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Layoverland Review

Layoverland by Gabby Noone
Overview: Bea doesn't know what's going on. One second she's battling with Siri who insists on playing "Hey Soul Sister" the next she's flying through a windshield and waking up on a weird airplane. She quickly realizes that possibly the worst day of her life was also a last, and now she's stuck in an airport otherwise known as purgatory. If living in a horribly boring airport isn't bad enough, Bea has to work in the memory department to help move other souls on to heaven to make up for the bad things she did in her life. They weren't worthy of sending her to hell, but she's certainly been less than nice to quite a few people. Told in chapters that fill in the catastrophe of the last day of her life and her experiences at the airport, Bea goes on a real journey that teaches her what's important about life, even though she can only apply it in death. Overall: 5

Characters: 5 Bea makes the book. She's a character…

Into YA with Hannah Capin

Today I have Hannah Capin on the blog to talk about her new book, out next Tuesday, called Foul Is Fair. I reviewed it a while back, so if you're looking for a recap or to learn more about the book, you can find that here. I also ask questions about her last book Dead Queen's Club and you can find that review here. Beyond that, enjoy my interview with Hannah! 

1) Your book has a very interesting tone. Jade's emotional state at the start of the book really comes out in the tone and the way Jade tells her story. Did that voice come to you from the start or was it something you had to cultivate? The voice is usually the first thing that comes to me when I’m working on a new project, and FOUL IS FAIR was no exception! The very first bit I wrote wasn’t an outline or a character sketch: it was a scene, written in full, and it started with the line “Sweet sixteen is when the claws come out.” That’s still the first line of the book, and in fact the entire first chapter is almost unc…

Should Books Be Adapted?

This is going to be a post you'll either whole-heartedly agree with or completely disagree with because that's how movie/TV adaptions of books work. You either love them or you wish they were never even imagined. We love the idea of them most of all. We all want to see the books we love on the screen, and, from what I've seen, we regret wishing for it in the end a lot of the time.
Movie and book adaptions are so tedious because some stories aren't made to be relayed through a screen. Books are so full of emotional subtext that's hidden in tiny details and in the voice and precise words spelled out on the page. There's so much more to a book than what you can portray on a running film of actual video even with voice overs. There are deep internal ramblings that make characters who they are that are hard to put on a screen because there are only so many tools to get internal during a movie.
Also, there are books that play out like movies in your head or make you…

How Not To Die Review

How Not To Die by Michael Greger
Overall: 5 
I picked up this book not knowing what to expect. If you're unfamiliar with its premise, Michael Greger is a doctor who has made it his life's mission to educate people about the ability of a plant based diet to prevent and heal the leading causes of death. He's a proponent of the plant based diet, but it's not a book about a specific diet. He isn't trying to sell you something. I was surprised to learn that all the profits he gets from the book goes to charity. He really goes above and beyond to assert that he's not doing this to make a buck or push a system. It's purely based on the idea that knowledge is power, and, even though I went in dubious, I walked out shocked and compelled.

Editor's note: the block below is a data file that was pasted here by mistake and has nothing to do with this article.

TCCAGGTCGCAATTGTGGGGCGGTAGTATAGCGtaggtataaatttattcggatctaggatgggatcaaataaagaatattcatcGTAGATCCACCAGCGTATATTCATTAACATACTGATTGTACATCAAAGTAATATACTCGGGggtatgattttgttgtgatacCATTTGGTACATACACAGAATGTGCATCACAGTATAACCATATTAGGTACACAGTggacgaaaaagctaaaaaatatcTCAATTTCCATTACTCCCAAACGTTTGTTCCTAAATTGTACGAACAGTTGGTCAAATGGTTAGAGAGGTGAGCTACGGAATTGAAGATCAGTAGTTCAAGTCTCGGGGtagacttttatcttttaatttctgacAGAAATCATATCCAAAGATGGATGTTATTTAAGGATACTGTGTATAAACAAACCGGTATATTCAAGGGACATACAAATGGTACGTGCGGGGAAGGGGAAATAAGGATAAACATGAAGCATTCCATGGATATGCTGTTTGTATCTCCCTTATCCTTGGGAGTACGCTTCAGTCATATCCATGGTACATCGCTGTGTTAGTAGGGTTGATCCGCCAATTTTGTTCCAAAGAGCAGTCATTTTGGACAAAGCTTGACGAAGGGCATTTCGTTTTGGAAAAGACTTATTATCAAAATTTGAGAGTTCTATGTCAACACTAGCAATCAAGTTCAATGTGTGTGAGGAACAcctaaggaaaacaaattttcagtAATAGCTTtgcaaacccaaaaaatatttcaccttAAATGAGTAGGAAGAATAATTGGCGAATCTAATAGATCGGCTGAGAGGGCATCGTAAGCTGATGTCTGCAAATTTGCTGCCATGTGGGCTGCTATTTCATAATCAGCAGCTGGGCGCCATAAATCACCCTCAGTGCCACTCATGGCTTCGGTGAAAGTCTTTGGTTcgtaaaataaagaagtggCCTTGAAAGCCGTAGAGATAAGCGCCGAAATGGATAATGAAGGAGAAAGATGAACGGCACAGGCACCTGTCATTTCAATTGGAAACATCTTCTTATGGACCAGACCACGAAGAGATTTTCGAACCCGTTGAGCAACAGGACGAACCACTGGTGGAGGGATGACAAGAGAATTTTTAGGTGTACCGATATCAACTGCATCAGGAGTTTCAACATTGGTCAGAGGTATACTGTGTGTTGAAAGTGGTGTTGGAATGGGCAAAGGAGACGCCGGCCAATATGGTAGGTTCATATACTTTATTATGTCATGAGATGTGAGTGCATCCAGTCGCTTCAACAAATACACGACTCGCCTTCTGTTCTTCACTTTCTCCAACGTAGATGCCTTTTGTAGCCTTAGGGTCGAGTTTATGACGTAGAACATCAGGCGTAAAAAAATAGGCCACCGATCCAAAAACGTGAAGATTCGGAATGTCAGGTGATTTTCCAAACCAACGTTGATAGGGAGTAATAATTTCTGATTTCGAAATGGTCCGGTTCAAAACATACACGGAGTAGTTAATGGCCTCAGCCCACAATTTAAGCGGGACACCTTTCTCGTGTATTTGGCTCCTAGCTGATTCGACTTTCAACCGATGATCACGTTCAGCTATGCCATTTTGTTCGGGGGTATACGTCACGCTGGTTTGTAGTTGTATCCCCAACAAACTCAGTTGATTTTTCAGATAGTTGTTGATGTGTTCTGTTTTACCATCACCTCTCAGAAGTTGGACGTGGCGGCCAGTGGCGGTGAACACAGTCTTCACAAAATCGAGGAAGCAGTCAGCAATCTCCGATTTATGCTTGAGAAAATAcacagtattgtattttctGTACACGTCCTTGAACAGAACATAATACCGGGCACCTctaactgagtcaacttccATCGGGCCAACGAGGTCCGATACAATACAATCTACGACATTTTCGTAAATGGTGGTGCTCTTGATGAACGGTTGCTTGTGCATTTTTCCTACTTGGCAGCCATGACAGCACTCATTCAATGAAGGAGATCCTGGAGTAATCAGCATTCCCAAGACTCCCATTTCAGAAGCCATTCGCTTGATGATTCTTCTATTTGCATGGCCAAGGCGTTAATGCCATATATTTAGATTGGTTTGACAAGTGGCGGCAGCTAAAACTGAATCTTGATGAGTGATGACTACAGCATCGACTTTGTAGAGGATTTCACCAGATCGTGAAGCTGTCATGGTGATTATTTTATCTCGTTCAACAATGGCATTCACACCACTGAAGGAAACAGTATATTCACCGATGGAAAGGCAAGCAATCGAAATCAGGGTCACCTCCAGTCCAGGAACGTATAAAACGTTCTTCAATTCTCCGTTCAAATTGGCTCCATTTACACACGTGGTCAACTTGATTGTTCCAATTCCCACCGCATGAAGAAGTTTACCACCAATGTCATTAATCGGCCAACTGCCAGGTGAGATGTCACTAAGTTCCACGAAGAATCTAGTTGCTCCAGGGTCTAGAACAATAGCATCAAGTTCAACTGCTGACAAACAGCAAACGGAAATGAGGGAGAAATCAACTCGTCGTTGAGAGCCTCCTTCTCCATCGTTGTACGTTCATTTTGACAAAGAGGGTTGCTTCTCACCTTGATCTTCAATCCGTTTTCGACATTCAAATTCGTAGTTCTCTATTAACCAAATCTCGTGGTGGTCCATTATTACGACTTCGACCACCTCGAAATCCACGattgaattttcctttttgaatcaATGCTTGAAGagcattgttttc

The way that the book is broken down, it's focused on two parts. The first half moves through the leading causes of death and how eating a better diet, generally a plant based one, can cause skyrocketed protection from these horr…

Guest Post Claire Bartlett: Unpacking Fairytales

This week I want to welcome author Claire Bartlett to the blog to talk about the fascinating history of fairy tales throughout culture and how they play a role in her new book, The Winter Duke (out March 3). I've been a huge fan of fairy tales my entire life (I even wrote a giant paper on the Brothers Grimm for a school project once), so it was so much fun to read about the history of a couple tales that Claire uncovered in her research. If you missed the last time Claire was on the blog to promote her debut, you can find that post here.


I always wanted to write a fairy tale retelling, and it only makes sense to me now that I'd combine fairy tale, history and fantasy to create The Winter Duke. Fairy tales have long been intertwined with history, and in fact it's now estimated that fairy tale tropes go back thousands of years, being retold and reworked to fit audiences. Many of them were somewhat cemented in the public mind after being written down by the Grimms, among oth…

Reckless Daughter: A Portrait Of Joni Mitchell Review

Reckless Daughter by David Yaffe
Overall: 3.5
I wasn't sure what to expect when I picked up this biography of famous musician, Joni Mitchell. I haven't heard a lot of her music, and I didn't know anything about her life story at the time. After reading Serving The Servant, though, I was inspired to read more biographies of musicians. Going in, I only knew that Taylor Swift had referenced Blue many times in her journals and Harry Styles had gone on a quest to find the woman who made Joni Mitchell's dulcimer so he could play one on his new song "Canyon Moon". I wanted to learn more about the person who made such an impact on two of my favorite artists.